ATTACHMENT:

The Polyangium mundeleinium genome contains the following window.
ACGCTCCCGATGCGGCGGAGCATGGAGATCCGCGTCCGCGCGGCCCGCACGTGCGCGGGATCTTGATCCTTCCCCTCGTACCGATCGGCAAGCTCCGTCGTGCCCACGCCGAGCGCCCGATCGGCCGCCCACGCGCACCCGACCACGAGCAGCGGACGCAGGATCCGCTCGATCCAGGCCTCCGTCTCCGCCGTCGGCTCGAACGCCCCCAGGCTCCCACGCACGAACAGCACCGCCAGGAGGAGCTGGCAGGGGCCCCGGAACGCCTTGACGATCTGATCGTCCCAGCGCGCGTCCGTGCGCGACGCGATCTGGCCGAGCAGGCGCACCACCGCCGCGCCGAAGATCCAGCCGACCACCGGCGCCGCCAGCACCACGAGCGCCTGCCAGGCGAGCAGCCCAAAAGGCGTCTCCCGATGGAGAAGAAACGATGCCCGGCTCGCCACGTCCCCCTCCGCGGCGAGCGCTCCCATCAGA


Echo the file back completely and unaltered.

The Polyangium mundeleinium genome contains the following window.
ACGCTCCCGATGCGGCGGAGCATGGAGATCCGCGTCCGCGCGGCCCGCACGTGCGCGGGATCTTGATCCTTCCCCTCGTACCGATCGGCAAGCTCCGTCGTGCCCACGCCGAGCGCCCGATCGGCCGCCCACGCGCACCCGACCACGAGCAGCGGACGCAGGATCCGCTCGATCCAGGCCTCCGTCTCCGCCGTCGGCTCGAACGCCCCCAGGCTCCCACGCACGAACAGCACCGCCAGGAGGAGCTGGCAGGGGCCCCGGAACGCCTTGACGATCTGATCGTCCCAGCGCGCGTCCGTGCGCGACGCGATCTGGCCGAGCAGGCGCACCACCGCCGCGCCGAAGATCCAGCCGACCACCGGCGCCGCCAGCACCACGAGCGCCTGCCAGGCGAGCAGCCCAAAAGGCGTCTCCCGATGGAGAAGAAACGATGCCCGGCTCGCCACGTCCCCCTCCGCGGCGAGCGCTCCCATCAGA